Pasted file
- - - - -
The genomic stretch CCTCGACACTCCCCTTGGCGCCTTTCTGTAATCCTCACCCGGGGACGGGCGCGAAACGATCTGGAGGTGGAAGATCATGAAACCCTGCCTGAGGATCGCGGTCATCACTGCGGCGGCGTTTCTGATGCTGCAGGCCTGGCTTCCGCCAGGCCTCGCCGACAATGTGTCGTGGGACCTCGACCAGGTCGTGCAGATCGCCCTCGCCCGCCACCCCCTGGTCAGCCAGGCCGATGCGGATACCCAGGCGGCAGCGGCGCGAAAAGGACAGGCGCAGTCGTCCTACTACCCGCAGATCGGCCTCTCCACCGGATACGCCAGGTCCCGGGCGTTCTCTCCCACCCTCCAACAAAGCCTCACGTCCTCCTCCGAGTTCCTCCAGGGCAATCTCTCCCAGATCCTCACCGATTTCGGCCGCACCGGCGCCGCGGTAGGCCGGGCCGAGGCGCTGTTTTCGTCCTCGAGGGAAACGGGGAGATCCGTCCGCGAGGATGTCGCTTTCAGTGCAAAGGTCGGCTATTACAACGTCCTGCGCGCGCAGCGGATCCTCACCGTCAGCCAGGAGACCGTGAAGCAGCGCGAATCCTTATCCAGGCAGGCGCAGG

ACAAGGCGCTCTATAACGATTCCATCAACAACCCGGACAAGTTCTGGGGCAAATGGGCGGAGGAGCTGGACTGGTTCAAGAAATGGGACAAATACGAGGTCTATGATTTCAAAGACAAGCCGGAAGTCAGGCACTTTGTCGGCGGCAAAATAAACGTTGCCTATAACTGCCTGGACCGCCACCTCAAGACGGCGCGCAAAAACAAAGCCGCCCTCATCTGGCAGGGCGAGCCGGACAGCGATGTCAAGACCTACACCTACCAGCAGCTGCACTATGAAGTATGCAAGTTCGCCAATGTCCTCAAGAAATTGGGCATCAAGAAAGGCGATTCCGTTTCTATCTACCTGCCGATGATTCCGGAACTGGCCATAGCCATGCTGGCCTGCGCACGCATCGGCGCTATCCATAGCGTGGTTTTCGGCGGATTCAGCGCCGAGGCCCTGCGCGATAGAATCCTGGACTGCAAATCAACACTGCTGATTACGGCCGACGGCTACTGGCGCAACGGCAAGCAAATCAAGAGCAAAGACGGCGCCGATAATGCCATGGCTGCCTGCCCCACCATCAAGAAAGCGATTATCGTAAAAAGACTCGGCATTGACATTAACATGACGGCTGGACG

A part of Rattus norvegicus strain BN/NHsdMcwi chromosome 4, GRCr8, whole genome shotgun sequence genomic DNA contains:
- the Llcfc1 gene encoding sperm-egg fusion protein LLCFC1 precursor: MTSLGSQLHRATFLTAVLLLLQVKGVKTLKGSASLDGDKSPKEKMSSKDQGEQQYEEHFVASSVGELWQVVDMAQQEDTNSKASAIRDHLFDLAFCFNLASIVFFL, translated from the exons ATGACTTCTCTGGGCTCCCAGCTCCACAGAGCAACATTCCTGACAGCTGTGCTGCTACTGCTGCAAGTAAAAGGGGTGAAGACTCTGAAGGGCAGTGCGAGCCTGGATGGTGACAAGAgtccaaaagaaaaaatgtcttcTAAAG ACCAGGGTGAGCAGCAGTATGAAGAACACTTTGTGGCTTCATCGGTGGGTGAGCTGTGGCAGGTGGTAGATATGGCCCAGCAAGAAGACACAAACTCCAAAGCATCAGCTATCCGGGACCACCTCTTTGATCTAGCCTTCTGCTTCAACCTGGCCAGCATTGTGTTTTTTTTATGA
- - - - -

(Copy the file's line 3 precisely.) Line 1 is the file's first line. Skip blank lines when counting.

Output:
A part of Rattus norvegicus strain BN/NHsdMcwi chromosome 4, GRCr8, whole genome shotgun sequence genomic DNA contains: